1. Pre-flight briefing
Clarify with the student: -
"What is to be done.
What to do if problems develop.
Safety considerations".
2. Air Exercise Practice
Familiarization Demonstration Demonstration & Practice Supervised Practice Review Solo
Practice
Take-off, circuits and landings         *

3.  Post-flight debriefing

  • Question the student and clarify any problems encountered

Lesson Plan No. 14 (Dual)

Due to the possibility of confusion of techniques, it is not recommended that this Lesson Plan and Lesson Plan No. 16 be combined. Advancement to Lesson Plan No. 15 can be made when, under existing conditions, the student demonstrates ability to safely fly the aircraft at the airspeeds required in the exercise.

1. Pre-flight briefing
Clarify with the student: -
"What we are going to do.
How we are going to do it.
Safety considerations".
2. Air Instruction
Familiarization Demonstration Demonstration & Practice Supervised Practice Review Solo
Practice
Minimum run take-offs
(a) short field
  *      
(b) obstacle clearance   *      
Short field landings
(a) no obstacle
  *      
(b) obstacle clearance   *      

3.  Post-flight debriefing

  • Brief student on upcoming solo practice of these exercises

Lesson Plan No. 15 (Solo)

After sufficient dual instruction on Lesson Plan No. 14 the student may be authorized for solo practice.

1. Pre-flight briefing
Clarify with the student: -
"What you are expected to do.
Safety considerations".
2. Air Exercise
Familiarization Demonstration Demonstration & Practice Supervised Practice Review Solo
Practice
Minimum run take-offs
(a) short field
        *
(b) obstacle clearance         *
Short field landings
(a) no obstacle
        *
(b) obstacle clearance         *

3.  Post-flight debriefing

  • Question the student and clarify any problems which may have arisen
  • Assign study material for next lesson

Preview of next lesson

  • Soft/rough field operations

Lesson Plan No. 16 (Dual)

To avoid confusion of techniques, it is not recommended that this Lesson Plan and Lesson Plan No. 14 be combined. Advancement to solo practice in Lesson Plan No. 17 may be made when, under existing conditions, the student demonstrates ability to safely fly the aircraft at the airspeeds required in this exercise.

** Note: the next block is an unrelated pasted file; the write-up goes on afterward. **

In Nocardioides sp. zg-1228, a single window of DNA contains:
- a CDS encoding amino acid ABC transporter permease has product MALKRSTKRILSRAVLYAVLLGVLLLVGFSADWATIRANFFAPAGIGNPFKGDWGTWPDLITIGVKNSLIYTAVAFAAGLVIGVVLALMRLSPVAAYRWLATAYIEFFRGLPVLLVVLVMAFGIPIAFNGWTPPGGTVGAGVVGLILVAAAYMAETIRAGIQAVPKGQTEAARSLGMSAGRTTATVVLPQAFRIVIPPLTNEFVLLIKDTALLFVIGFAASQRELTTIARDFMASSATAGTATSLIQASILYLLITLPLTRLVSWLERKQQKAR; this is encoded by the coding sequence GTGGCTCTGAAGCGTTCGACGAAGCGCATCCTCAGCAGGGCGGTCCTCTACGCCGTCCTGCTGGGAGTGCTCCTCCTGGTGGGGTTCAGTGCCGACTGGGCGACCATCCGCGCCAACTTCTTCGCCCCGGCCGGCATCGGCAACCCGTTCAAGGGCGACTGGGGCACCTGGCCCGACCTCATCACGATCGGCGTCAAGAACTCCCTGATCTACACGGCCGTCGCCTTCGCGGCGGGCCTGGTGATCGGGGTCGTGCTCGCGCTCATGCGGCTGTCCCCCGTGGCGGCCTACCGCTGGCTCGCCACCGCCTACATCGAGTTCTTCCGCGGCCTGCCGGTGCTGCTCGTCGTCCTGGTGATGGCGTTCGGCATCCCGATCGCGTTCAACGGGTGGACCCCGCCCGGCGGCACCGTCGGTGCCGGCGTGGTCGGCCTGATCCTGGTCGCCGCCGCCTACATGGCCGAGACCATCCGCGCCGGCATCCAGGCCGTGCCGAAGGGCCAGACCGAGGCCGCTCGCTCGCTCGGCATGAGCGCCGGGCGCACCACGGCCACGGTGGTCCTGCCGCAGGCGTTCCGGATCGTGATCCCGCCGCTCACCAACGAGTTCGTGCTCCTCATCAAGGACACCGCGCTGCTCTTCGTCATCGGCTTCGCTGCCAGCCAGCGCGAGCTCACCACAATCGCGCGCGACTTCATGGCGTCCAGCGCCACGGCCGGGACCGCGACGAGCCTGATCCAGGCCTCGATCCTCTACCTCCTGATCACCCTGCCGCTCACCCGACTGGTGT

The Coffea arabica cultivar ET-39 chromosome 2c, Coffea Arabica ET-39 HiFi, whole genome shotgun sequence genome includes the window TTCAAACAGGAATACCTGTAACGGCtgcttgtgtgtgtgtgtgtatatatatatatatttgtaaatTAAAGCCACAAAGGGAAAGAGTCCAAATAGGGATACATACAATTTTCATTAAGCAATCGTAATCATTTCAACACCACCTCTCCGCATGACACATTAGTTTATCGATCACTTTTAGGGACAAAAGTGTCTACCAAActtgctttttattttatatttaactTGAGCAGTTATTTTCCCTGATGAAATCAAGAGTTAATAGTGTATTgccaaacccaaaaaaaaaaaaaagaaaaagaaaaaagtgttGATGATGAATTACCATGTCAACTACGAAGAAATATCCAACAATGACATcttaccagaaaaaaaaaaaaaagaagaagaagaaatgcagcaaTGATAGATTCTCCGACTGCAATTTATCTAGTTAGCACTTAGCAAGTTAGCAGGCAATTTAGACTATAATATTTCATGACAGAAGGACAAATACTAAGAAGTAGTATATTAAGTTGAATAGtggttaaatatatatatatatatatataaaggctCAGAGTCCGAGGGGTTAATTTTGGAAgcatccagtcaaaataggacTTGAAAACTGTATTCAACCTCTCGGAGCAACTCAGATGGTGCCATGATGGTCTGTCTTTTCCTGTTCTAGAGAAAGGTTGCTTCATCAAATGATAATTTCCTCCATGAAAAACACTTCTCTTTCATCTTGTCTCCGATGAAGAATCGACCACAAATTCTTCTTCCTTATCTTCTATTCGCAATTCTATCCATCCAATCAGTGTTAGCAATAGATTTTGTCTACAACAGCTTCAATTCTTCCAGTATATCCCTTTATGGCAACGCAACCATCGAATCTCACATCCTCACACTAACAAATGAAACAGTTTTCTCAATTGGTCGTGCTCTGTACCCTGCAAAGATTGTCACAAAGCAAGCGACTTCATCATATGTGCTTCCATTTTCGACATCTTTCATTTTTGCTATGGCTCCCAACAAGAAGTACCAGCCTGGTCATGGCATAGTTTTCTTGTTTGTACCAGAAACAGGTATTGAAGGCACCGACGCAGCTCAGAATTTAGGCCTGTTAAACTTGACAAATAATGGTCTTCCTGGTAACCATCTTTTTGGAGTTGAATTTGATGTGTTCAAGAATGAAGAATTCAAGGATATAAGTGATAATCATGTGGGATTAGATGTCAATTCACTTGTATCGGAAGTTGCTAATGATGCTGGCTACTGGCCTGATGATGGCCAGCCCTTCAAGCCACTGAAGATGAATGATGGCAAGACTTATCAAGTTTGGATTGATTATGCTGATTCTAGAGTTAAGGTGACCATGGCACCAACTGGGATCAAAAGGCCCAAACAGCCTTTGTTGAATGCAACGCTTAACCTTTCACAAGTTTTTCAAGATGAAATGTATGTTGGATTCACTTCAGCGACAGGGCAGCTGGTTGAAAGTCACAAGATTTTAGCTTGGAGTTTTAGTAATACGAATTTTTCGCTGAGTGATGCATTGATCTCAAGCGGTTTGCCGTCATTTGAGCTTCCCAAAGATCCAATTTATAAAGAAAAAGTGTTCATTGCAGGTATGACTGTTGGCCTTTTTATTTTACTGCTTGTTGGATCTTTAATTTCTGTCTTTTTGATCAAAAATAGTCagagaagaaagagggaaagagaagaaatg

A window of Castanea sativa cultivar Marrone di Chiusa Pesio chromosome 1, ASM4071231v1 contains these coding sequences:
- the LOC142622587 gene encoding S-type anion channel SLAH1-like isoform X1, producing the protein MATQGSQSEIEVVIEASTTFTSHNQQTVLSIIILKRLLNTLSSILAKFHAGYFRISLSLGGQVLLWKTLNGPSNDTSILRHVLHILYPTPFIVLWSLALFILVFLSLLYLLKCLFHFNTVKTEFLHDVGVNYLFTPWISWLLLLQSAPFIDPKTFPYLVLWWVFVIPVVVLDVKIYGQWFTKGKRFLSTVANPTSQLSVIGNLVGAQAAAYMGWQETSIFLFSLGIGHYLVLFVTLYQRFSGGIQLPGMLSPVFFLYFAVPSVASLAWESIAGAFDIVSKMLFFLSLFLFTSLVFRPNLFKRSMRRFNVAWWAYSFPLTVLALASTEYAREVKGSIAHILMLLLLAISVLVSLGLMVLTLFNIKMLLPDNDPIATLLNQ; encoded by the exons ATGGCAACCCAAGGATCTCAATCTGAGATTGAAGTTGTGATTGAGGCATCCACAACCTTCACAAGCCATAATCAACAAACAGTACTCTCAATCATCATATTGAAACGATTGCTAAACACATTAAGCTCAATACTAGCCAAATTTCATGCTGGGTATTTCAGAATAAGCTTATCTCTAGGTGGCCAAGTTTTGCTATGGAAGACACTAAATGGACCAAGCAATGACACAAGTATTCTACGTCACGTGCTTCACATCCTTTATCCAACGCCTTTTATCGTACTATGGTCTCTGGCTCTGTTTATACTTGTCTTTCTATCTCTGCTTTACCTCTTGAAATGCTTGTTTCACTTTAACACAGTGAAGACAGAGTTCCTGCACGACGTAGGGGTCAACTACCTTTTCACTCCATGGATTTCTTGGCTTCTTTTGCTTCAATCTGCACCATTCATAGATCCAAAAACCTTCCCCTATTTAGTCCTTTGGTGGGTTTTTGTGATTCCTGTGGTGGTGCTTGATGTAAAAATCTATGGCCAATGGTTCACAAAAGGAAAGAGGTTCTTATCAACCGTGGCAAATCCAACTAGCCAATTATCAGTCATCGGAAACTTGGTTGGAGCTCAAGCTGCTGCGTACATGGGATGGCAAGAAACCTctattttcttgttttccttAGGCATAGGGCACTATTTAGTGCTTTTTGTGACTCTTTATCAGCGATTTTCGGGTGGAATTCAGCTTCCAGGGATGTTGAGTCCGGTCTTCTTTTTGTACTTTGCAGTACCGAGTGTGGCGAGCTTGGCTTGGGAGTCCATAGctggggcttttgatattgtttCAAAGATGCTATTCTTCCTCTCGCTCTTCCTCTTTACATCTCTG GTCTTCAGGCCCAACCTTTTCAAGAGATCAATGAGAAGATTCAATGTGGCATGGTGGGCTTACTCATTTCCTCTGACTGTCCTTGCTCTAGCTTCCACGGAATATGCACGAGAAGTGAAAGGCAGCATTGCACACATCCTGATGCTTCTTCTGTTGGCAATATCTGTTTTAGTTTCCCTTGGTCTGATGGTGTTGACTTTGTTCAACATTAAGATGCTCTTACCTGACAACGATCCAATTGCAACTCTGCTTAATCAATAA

1. Pre-flight briefing
Clarify with the student: -
"What we are going to do.
How we are going to do it.
Safety considerations".
2. Air Instruction
Familiarization Demonstration Demonstration & Practice Supervised Practice Review Solo
Practice
Minimum run take-offs
(a) soft/rough field - no obstacle
  *      
(b) soft/rough field - obstacle clearance   *      
Soft/rough field landings
(a) no obstacle
  *      
(b) obstacle clearance   *      

3.  Post-flight debriefing

  • Brief student on upcoming solo practice of these exercises

Lesson Plan No. 17 (Solo)

After sufficient dual instruction on Lesson Plan No. 16 the student may authorized for solo practice.

1. Pre-flight briefing
Clarify with the student: -
"What you are expected to do.
Safety considerations".
2. Air Exercise
Familiarization Demonstration Demonstration & Practice Supervised Practice Review Solo
Practice
Minimum run take-offs
(a) soft/rough field - no obstacle
        *
(b) soft/rough field - obstacle clearance         *
Soft/rough field landings
(a) no obstacle
        *
(b) obstacle clearance         *

3.  Post-flight debriefing

  • Question the student and clarify any problems which may have arisen

Preview of next lesson

  • Cross-wind take-offs and landings

Lesson Plan No. 18 (Dual)

During the student's pre-solo circuit training, there will normally be an opportunity to introduce this Lesson Plan in conjunction with others, such as Lesson Plan No. 9. When conditions permit, cross-wind take-offs and landings should be taught and authorized for solo practice when a continuing degree of competency is demonstrated by the student. Safety aspects relating to using runways other than those being used by other traffic landing into wind (if applicable) should be stressed. In future dual exercises, this Lesson Plan may be included with other Lesson Plans.

1. Pre-flight briefing
Clarify with the student: -
"What we are going to do.
How we are going to do it.
Safety considerations".
2. Air Instruction
Familiarization Demonstration Demonstration & Practice Supervised Practice Review Solo
Practice
Cross-wind take-offs and landings   *      

3.  Post-flight debriefing

  • Brief the student on upcoming solo practice

Lesson Plan No. 19 (Solo)

This Lesson Plan should normally follow Lesson Plan No. 18 which provides for dual instruction on cross-wind take-offs and landings to a level of competency where solo practise of the exercise may be authorized. Whenever conditions permit in the future, cross-wind take-offs and landings should be added to other Lesson Plans.

1. Pre-flight briefing
Clarify with the student: -
"What you are expected to do.
Safety considerations".
2. Air Exercise
Familiarization Demonstration Demonstration & Practice Supervised Practice Review Solo
Practice
Cross-wind take-offs and landings         *

3.  Post-flight debriefing

  • Question the student and clarify any problems which may have arisen

Preview of next lesson

  • Exercise review for solo practice

Lesson Plan No. 20 (Dual)